Wiltshire Police smash through hot car window to save dog
A Wiltshire Police officer smashed through a window to rescue a dog from a hot car.
The force released footage of one of their officers breaking in to save the animal which had been left with no water, and had become tangled in its lead.
A concerned member of the public contacted the police after realising the dog had been left in the car for a number of hours.
Police say the pet owner was "very remorseful" and, because they had no other concerns about the dog's welfare, let them off with a warning and a £50 donation to an animal charity.
MORE: Woman leaves three dogs 'to bake' in van on hottest August Bank Holiday on record
As we approach summer, police forces and the RSPCA are urging people to think about their pets' welfare even more during warm weather.
How do you keep your pets cool?
The RSPCA advice during the hot weather includes:
Never leave pets unattended in hot environments
Freeze water bowls before filling them to keep the liquid cool
Give pets damp towels to lie on, or let dogs lie in a paddling pool
Use pet-safe sun cream to protect animal skin
Ensure animals always have access to shade and drinking water
Only transport pets and farm animals when absolutely necessary
Keep fish tanks out of direct sunlight and top up water in ponds
What should you do if you think a dog is suffering heatstroke in a hot car?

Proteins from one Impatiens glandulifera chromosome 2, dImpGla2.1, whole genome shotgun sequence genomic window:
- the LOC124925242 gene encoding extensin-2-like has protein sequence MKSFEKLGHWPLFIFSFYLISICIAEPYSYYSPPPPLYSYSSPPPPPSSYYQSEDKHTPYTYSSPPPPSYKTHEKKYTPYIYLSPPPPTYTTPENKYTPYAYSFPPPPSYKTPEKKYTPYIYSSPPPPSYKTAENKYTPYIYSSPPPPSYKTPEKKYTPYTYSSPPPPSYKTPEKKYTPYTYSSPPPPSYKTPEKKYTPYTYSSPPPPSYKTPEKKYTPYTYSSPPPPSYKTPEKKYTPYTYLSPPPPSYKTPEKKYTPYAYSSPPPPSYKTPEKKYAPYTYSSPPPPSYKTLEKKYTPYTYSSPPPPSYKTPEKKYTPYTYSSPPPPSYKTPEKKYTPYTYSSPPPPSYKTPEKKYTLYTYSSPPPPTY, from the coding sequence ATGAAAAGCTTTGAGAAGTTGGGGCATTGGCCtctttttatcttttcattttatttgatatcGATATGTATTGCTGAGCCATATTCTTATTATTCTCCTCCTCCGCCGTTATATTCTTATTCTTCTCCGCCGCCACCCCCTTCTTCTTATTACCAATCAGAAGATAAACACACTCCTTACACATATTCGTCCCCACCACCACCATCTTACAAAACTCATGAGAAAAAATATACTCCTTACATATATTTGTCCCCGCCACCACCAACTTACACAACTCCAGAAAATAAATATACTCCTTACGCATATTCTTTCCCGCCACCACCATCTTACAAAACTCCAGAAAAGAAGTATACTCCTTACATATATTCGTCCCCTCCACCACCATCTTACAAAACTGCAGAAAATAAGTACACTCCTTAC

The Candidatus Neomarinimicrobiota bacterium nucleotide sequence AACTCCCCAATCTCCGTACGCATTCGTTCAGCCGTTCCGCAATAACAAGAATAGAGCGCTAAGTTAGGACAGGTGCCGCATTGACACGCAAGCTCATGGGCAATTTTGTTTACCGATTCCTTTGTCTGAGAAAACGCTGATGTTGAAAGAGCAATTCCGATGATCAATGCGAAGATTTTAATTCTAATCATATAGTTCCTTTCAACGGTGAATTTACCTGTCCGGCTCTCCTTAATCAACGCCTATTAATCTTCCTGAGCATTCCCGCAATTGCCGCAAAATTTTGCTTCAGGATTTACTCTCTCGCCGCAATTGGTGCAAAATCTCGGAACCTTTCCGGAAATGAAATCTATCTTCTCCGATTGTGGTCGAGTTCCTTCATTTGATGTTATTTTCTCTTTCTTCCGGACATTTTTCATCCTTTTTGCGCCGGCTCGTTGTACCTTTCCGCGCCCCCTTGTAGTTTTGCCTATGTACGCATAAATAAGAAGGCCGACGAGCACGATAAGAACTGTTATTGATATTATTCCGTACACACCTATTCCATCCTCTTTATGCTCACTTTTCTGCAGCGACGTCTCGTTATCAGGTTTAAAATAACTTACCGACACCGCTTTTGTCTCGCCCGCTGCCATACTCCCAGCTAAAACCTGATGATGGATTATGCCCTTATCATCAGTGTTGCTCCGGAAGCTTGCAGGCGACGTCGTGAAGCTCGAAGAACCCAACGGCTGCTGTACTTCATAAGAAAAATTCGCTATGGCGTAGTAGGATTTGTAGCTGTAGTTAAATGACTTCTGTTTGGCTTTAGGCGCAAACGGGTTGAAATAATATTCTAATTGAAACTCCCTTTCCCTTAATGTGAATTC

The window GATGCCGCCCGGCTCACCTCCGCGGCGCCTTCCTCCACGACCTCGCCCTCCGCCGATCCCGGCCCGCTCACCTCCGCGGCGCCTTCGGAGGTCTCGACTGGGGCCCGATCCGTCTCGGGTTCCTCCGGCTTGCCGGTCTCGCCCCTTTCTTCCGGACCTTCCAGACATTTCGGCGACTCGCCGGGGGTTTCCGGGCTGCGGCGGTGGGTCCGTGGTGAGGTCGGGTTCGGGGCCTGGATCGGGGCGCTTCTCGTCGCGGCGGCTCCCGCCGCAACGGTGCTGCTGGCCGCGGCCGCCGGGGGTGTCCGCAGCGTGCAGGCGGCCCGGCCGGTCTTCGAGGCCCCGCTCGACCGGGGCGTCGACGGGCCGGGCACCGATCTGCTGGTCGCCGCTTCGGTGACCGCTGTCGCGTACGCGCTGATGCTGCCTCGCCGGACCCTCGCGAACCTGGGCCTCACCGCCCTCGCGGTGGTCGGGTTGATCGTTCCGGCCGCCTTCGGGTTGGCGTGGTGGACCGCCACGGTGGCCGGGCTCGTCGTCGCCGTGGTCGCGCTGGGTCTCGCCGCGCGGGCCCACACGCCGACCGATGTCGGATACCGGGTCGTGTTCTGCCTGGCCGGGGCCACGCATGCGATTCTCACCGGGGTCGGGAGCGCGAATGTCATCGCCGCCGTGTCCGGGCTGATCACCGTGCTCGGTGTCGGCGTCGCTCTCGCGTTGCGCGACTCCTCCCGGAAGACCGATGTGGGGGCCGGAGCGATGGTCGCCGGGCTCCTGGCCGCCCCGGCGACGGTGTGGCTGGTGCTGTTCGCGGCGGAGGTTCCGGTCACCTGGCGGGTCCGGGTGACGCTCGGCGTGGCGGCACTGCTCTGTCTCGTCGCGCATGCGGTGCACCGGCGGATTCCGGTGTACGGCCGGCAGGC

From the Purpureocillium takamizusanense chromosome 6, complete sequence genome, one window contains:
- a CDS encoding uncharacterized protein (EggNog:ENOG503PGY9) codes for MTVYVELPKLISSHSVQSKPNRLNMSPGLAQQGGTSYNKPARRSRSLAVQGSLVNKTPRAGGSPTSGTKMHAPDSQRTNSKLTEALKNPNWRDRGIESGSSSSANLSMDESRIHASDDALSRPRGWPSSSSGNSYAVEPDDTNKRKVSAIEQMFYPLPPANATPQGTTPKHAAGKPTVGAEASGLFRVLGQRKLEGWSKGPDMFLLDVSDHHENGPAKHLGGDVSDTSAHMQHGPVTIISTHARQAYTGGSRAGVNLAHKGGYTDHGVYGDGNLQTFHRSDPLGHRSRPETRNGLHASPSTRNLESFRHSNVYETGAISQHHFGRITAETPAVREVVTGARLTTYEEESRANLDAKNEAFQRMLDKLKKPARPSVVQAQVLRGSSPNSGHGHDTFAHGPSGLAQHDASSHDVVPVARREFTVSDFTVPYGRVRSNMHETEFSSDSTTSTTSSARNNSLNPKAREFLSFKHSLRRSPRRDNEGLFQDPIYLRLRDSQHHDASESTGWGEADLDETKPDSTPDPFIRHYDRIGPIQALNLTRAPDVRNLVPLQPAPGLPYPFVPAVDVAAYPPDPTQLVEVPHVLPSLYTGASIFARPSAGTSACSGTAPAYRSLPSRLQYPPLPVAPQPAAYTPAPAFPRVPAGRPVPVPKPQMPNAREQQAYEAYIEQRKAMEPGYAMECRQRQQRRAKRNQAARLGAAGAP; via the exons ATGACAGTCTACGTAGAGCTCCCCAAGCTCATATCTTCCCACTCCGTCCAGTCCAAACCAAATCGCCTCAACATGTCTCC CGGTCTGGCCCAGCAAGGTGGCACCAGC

If the dog appears to be showing signs of heatstroke - they're panting heavily, dribbling excessively, are lethargic or uncoordinated, have collapsed or have vomited - then call 999 immediately.
If you believe the dog is in a critical condition, or the police cannot attend immediately, your instinct may be to break into the car to free the dog.
However, if you do decide to do this, without proper justification it could be classed as criminal damage and you could be prosecuted.
If you have made the decision to break into the car, make sure you tell the police why you are going to do this and take photos or video of the dog, also get the names and contact details of any witnesses.
Under section 5(2)(a) of the Criminal Damage Act 1971, you can legally commit damage if you believe that the owner of the property that you damage would consent to the damage if they knew the circumstances